So I think we can all agree that I am the worst blogger of all time. If there were a trophy for this, like a guy throwing a bowling ball or doing that one arm forward, one back holding a football about to toss it to the outfield (I don’t know sports) my trophy would be an empty pedestal because I disappeared for months and forgot about it.
To my followers though, look at it this way, you know I won’t spam you!
I never actually forgot about the blog, I’ve just gotten sidetracked by other projects and shiny things. I’m working on another book, which is going to be much bigger in scope than Life Songs and much more difficult to write. Life Songs lived in my poetry, my head, my heart, it was written from inside. The new one is going to be complicated and if I can pull it off, important to others like me. That’s my goal.
The working title right now, by the way, is Nightmares and Laughter.
I want to take you with me on this one. Life Songs was very personal, very intimate and there really wasn’t anything to discuss. But this new one, heretofore called N&L (I’m fancy like that) is so involved that I want to bring you along in the process. This is not entirely altruistic; writing things out, sharing them with someone else, can help keep me inspired. And it will be a good way for me to keep up N&L the blog, while I work on N&L the book.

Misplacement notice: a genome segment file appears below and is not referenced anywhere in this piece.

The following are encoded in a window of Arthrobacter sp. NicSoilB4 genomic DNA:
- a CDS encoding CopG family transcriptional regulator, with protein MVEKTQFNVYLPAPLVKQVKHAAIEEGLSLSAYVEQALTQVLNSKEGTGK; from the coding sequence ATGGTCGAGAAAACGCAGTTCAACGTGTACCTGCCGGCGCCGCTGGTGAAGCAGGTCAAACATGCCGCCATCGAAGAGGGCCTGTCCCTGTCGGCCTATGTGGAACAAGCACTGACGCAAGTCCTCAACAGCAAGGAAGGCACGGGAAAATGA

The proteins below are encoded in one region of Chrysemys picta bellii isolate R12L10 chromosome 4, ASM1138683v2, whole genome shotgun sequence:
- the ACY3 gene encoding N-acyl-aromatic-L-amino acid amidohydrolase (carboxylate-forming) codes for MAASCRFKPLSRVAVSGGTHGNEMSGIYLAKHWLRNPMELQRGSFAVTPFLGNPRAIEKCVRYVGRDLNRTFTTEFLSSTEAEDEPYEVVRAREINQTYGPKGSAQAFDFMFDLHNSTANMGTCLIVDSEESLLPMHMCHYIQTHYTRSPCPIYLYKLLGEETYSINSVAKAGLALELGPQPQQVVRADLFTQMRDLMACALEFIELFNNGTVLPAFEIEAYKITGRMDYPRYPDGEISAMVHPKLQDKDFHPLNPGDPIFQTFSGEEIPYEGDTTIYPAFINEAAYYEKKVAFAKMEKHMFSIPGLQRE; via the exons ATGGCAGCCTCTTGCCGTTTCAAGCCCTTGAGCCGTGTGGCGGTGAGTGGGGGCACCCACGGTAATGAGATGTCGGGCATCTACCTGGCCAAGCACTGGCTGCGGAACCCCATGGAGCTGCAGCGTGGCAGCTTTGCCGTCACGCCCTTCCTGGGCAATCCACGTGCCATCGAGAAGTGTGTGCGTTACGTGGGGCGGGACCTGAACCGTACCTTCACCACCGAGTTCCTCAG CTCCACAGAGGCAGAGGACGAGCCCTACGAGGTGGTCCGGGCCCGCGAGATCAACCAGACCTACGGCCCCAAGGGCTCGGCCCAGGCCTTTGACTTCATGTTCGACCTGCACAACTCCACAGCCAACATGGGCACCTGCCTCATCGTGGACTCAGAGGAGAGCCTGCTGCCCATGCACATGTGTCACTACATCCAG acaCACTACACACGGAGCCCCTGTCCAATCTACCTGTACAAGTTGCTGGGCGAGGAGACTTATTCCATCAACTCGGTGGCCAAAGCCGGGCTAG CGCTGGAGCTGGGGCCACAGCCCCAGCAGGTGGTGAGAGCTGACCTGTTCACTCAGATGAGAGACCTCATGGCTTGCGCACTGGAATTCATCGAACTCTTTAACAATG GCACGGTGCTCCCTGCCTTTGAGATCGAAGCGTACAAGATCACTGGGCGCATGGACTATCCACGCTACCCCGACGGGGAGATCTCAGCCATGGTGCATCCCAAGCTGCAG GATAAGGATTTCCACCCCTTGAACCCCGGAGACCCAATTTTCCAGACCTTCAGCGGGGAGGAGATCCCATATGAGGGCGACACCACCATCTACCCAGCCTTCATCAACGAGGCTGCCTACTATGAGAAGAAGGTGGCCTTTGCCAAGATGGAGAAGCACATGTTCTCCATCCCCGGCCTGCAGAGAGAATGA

I’m certain that while I go through this process, “talking” with you will help me sort things out.
I will be honest with you, it’s Tuesday morning, I’m in my jammies drinking coffee, and I’m watching the pouring rain outside my window, thinking about my book. You do not have my full attention, and I may start to ramble. If you’ve been reading this blog, you know this is not super unusual.
Lost in Thoughts and Daydreams
Since N&L starts with my old diaries, I’ve been living firmly in the past for a few months. This is not entirely good, given the things I’m reading and reliving. I had 10 physical diaries covering ages 9 to 33 to read page by page, capture notes, analyze…and remember.
This journey thus far has not been pleasant.
Here’s what I do to stop a downward spiral, and it works a lot of the time.
I have many photos and drawings of long-dead relatives, some going back to the mid-1800s. I can see my face in a smirk, or a side-eye, or pursed lip annoyance, I can see these long-dead relatives in my siblings, my parents. Except for my sister, all of these people are gone.
Bear with me, I’ll get to the comforting bit.
See, most especially with the very old photos and drawings, these people have been gone a long time. They had trials, pains, headaches, menstrual cramping before Ibuprofen, (girlfriend, respect!) They lived through the Civil War, WWI, the Depression, WWII, and a million problems I can’t even imagine. But those human events, all of them, are over. Whatever one believes about an afterlife, those pains, as well as the joy, are done.